It’s poppy season here in the UK. As usual the faux flowers appeared first on the lapels of politicians and TV newsreaders. By Sunday and Remembrance Day itself there will be paper buttonholes blooming in every street and workplace. The public – the communal – remembering will be in full swing.
Bearing in mind the games industry’s complicated relationship with real-life conflicts, it’s pleasing to be able to report that this year more entertainment artisans than ever are pinning virtual poppies to their products, and using November 11 to remind their younger, less historically literate customers of the unpalatable realities of war.
Fire up wargames like the Forgotten Fronts, the Drop Zones, or the Mud & Bloods next Wednesday and you’ll find yourself greeted by a mandatory ‘one-minute silence’ pause screen. Before the order issuing and the counter shuffling commences, fields of swaying poppies or serried gravestones will encourage introspection, the slowly scrolling words of Laurence Binyon’s ‘For the Fallen’ will arrest and challenge.
They shall grow not old, as we that are left grow old:
Age shall not weary them, nor the years condemn.
At the going down of the sun and in the morning,
We will remember them.
They mingle not with their laughing comrades again;
They sit no more at familiar tables of home;
They have no lot in our labour of the day-time;
They sleep beyond England’s foam.
Other devs have gone further. Blitzcat (Target For Tonight) and Bulwark (Kohima: Stalingrad of the East) will be temporarily disabling their creations on Remembrance Day. High-handed? Some posters on the official forums seem to feel horribly hard-done-by. I suspect the aggrieved parties haven’t read Fergal Keane’s Road of Bones or Bruce Lewis’ Aircrew recently.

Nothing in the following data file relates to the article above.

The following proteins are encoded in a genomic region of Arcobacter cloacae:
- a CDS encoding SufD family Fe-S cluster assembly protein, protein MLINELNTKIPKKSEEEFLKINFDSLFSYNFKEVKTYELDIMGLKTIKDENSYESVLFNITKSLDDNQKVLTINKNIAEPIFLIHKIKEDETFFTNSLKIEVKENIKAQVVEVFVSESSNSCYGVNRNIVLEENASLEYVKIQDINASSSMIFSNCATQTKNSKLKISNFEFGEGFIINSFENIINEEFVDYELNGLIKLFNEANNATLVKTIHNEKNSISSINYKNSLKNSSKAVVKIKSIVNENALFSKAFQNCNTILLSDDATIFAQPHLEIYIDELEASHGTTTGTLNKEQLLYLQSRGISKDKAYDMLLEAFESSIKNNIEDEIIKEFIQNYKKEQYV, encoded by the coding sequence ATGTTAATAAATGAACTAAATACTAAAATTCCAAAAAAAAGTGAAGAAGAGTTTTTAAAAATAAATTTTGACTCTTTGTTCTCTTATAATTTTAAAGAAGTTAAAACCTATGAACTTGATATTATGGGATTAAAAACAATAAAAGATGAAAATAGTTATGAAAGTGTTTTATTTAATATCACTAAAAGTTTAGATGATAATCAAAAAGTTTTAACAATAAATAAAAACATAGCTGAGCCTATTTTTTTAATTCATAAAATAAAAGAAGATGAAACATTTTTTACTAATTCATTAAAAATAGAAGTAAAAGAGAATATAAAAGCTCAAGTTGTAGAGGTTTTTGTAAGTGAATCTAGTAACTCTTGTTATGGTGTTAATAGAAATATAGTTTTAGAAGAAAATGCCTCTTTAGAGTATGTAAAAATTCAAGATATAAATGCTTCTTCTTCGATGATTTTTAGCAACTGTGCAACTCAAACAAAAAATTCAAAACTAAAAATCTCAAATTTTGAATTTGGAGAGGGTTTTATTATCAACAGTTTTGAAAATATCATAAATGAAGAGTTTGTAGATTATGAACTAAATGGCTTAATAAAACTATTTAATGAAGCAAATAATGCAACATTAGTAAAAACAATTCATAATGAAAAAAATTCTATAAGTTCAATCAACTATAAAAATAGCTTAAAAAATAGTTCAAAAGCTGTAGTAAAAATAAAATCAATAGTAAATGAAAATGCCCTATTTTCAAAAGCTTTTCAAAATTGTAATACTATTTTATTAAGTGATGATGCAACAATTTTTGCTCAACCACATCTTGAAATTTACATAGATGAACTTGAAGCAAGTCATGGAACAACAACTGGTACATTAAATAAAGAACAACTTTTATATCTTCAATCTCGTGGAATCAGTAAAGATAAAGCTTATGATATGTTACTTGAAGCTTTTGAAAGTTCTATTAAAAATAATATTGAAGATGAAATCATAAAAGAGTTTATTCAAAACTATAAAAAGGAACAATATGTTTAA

You’ll be able to play WWI flight sim Camel Squadron on Wednesday but stop one bullet or prang one kite and your fun is over for the day. Magda Ludford, lead designer at Tally Ho Interactive, hopes the 24-hour ironman inconvenience will “provoke thought” reminding players that real Great War pilots often “paid the ultimate price for mistakes and moments of inattention”.
The Powder Monkeys, makers of Great War armour sim Mailed Fist, are planning an unusually elaborate and imaginative Remembrance
Day Week digression. Between Nov 8 and Nov 15, users of this nerve-chafing tank game will find their mud-plastered Mark IVs replaced by gleaming 30-inch ATCO motor mowers, and their wire-strung hellscapes switched for pristine WW1 war cemeteries. The devs have gone to the trouble of building a perfect 1-to-1 representation of Tyne Cot, the Western Front’s largest burial ground. Every gravestone is correctly placed and engraved. According to lead Powder Monkey, Patrick Carden-Lloyd “in their new role as Commonwealth War Graves Commission gardeners, players will have ample opportunity to contemplate the horrendous cost of WW1 ‘victories’ “.